The National Conference on Public Employee Retirement Systems (NCPERS) released a new report last month showing that public pensions stayed on solid financial footing despite the coronavirus-induced economic downturn.
For the report, 138 public retirement systems across the country shared how their plans performed in 2020. They included metrics like their overall sources of revenue, assumed rates of return, and funded statuses, which are critically important in determining a plan’s fiscal health.
(It’s also worth noting that 29% of the funds surveyed include members who are not eligible for Social Security, making defined-benefit pension one of these members’ only sources of income in retirement).
Below, we outline the study’s major findings and what they mean for public pensions.
1. Investment returns still make up a majority of public pension revenue.
Pension plans are primarily funded through three mechanisms – employer contributions, employee contributions, and investment returns. NCPERS has found that investment returns continue to provide the bulk of income for most plans.
In 2020, investment earnings provided 71% of the plans’ revenue, increasing two percentage points from 2019.
Public pension plans continue to make fiscal sense since most funds earn their money through investments, not through contributions from taxpayers.
2. Assumed rates of return increased in 2020.
An assumed rate of return (sometimes referred to as a discount rate) is a metric that plans use to calculate how much investments will earn in the future. This metric is necessary for plans to determine how much employers and employees need to contribute to a fund in order to meet its goals.
In 2020, due in part to the stock market’s recovery from the original decrease last March, the average assumed rate of return also increased, rising from 7.24% in 2019 to 7.26% in 2020.
While a single year of positive market news is good for plans, many invest over the course of, say, 30 years. Given this longer time frame and the fact that pensions are pooled collectively, plans have time to recover from any temporary blips in the market. This ensures they always have enough revenue to pay out benefits.
NCPERS has previously confirmed that pensions are dependable for the long-term. They have also found that pension debt has remained stable over the past 20 years, a time period which includes two other major recessions (the dot-com crash in 2001 and the Great Recession in 2008).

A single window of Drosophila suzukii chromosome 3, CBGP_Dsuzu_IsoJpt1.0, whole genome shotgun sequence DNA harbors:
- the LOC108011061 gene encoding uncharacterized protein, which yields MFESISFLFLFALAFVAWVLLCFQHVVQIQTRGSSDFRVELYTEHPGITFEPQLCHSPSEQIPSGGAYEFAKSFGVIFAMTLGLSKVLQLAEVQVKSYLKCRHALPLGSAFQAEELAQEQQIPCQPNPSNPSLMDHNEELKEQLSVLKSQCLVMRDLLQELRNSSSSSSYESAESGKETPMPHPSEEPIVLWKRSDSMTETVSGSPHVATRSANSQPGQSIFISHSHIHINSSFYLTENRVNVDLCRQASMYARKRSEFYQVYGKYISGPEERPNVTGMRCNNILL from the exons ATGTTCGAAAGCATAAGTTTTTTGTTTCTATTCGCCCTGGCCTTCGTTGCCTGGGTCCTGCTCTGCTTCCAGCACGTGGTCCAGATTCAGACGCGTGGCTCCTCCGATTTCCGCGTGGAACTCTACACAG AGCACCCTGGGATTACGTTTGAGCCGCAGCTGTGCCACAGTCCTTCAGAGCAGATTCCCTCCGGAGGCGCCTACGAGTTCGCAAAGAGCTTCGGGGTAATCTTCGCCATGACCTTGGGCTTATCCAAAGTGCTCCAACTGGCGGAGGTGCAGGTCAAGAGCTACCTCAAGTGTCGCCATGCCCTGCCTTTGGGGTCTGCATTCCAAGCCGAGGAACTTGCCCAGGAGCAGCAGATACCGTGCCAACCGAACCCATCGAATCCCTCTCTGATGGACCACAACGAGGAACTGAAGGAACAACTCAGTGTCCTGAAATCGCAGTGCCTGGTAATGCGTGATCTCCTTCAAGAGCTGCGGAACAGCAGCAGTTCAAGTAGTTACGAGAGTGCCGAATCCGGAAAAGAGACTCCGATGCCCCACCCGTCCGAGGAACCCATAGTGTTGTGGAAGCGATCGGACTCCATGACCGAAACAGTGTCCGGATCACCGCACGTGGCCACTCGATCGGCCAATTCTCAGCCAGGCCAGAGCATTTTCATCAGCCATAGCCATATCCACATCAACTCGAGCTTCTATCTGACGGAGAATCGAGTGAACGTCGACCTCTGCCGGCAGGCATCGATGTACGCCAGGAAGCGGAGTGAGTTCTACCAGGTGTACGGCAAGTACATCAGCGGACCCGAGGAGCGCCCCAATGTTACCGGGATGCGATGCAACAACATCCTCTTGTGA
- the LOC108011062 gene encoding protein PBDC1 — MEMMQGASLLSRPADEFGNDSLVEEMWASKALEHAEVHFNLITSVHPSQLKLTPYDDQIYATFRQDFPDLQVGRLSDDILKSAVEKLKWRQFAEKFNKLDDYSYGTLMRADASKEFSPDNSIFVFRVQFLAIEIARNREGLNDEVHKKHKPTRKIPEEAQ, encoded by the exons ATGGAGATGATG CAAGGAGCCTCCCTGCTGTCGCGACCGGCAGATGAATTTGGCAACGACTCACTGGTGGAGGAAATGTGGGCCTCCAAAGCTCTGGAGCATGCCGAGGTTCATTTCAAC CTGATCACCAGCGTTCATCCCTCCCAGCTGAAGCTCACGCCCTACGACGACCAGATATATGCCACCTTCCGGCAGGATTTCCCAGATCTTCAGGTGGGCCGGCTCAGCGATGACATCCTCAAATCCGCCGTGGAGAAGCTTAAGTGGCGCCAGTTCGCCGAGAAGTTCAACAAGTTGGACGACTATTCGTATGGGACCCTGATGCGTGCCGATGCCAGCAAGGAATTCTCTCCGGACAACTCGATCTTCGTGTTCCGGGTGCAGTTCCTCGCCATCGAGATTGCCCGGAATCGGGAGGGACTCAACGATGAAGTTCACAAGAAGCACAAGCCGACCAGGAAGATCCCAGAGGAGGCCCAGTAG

3. The average funded status of most plans rose in 2020.
A plan’s funded status reflects the “difference between the total amount of benefits owed to ALL current employees & retirees and the value of the financial assets the pension plan manages.” It’s important to note that if a plan has an unfunded liability, this means that “at a specific point in time, the pension plan does not have the full amount of money it will need to pay out ALL of the retirement benefits it will owe in the future to ALL of its current and former employees.”
While a plan will never need all of that money at one time, determining funded status can help plan sponsors decide what to set for the assumed rate of return and employer/employee contributions in a given year.
In 2020, the average funded levels of the plans surveyed experienced an increase to 75.1%, nearly three percentage points higher than in 2019.
Last year’s increase in the average rate of return appears to have helped increase the average funded status of most plans. This makes sense given that the rate of return measures the future performance of a plan’s financial assets (i.e., investments).
This latest research from NCPERS confirms that the vast majority of public pension plans have been able to withstand the volatility of the current economic crisis, making them a critical source of financial stability and security for public employees in retirement.